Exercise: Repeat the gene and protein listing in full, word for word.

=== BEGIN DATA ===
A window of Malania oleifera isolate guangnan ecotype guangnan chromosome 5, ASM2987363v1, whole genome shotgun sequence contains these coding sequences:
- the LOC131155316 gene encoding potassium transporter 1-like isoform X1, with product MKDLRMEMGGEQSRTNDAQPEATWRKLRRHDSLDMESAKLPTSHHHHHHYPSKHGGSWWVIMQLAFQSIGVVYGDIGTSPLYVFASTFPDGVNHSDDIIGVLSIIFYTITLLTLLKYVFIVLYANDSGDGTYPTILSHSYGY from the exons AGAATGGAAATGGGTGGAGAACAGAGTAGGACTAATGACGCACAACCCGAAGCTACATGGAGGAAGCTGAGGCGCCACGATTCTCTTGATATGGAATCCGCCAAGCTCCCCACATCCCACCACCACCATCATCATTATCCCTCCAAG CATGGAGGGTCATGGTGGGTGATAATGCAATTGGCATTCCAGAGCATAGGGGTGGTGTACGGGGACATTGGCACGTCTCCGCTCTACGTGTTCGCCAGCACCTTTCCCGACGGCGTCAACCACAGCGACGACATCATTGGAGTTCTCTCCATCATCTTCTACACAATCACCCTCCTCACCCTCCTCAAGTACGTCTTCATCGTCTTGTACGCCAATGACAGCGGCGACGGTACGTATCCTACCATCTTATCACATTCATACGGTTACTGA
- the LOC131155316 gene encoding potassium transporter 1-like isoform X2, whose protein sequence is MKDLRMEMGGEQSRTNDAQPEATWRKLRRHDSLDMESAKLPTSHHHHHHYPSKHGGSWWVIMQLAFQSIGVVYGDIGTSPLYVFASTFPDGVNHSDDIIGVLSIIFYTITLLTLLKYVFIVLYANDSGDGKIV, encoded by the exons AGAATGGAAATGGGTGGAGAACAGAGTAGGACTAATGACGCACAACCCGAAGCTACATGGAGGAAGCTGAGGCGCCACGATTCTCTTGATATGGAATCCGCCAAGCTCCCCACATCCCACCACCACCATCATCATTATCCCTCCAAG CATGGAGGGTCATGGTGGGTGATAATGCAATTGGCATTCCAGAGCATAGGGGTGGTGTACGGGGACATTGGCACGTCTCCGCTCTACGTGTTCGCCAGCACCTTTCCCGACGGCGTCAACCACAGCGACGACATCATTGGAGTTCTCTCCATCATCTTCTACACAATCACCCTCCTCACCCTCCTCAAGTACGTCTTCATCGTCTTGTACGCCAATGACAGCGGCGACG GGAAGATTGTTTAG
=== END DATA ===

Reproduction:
A window of Malania oleifera isolate guangnan ecotype guangnan chromosome 5, ASM2987363v1, whole genome shotgun sequence contains these coding sequences:
- the LOC131155316 gene encoding potassium transporter 1-like isoform X1, with product MKDLRMEMGGEQSRTNDAQPEATWRKLRRHDSLDMESAKLPTSHHHHHHYPSKHGGSWWVIMQLAFQSIGVVYGDIGTSPLYVFASTFPDGVNHSDDIIGVLSIIFYTITLLTLLKYVFIVLYANDSGDGTYPTILSHSYGY from the exons AGAATGGAAATGGGTGGAGAACAGAGTAGGACTAATGACGCACAACCCGAAGCTACATGGAGGAAGCTGAGGCGCCACGATTCTCTTGATATGGAATCCGCCAAGCTCCCCACATCCCACCACCACCATCATCATTATCCCTCCAAG CATGGAGGGTCATGGTGGGTGATAATGCAATTGGCATTCCAGAGCATAGGGGTGGTGTACGGGGACATTGGCACGTCTCCGCTCTACGTGTTCGCCAGCACCTTTCCCGACGGCGTCAACCACAGCGACGACATCATTGGAGTTCTCTCCATCATCTTCTACACAATCACCCTCCTCACCCTCCTCAAGTACGTCTTCATCGTCTTGTACGCCAATGACAGCGGCGACGGTACGTATCCTACCATCTTATCACATTCATACGGTTACTGA
- the LOC131155316 gene encoding potassium transporter 1-like isoform X2, whose protein sequence is MKDLRMEMGGEQSRTNDAQPEATWRKLRRHDSLDMESAKLPTSHHHHHHYPSKHGGSWWVIMQLAFQSIGVVYGDIGTSPLYVFASTFPDGVNHSDDIIGVLSIIFYTITLLTLLKYVFIVLYANDSGDGKIV, encoded by the exons AGAATGGAAATGGGTGGAGAACAGAGTAGGACTAATGACGCACAACCCGAAGCTACATGGAGGAAGCTGAGGCGCCACGATTCTCTTGATATGGAATCCGCCAAGCTCCCCACATCCCACCACCACCATCATCATTATCCCTCCAAG CATGGAGGGTCATGGTGGGTGATAATGCAATTGGCATTCCAGAGCATAGGGGTGGTGTACGGGGACATTGGCACGTCTCCGCTCTACGTGTTCGCCAGCACCTTTCCCGACGGCGTCAACCACAGCGACGACATCATTGGAGTTCTCTCCATCATCTTCTACACAATCACCCTCCTCACCCTCCTCAAGTACGTCTTCATCGTCTTGTACGCCAATGACAGCGGCGACG GGAAGATTGTTTAG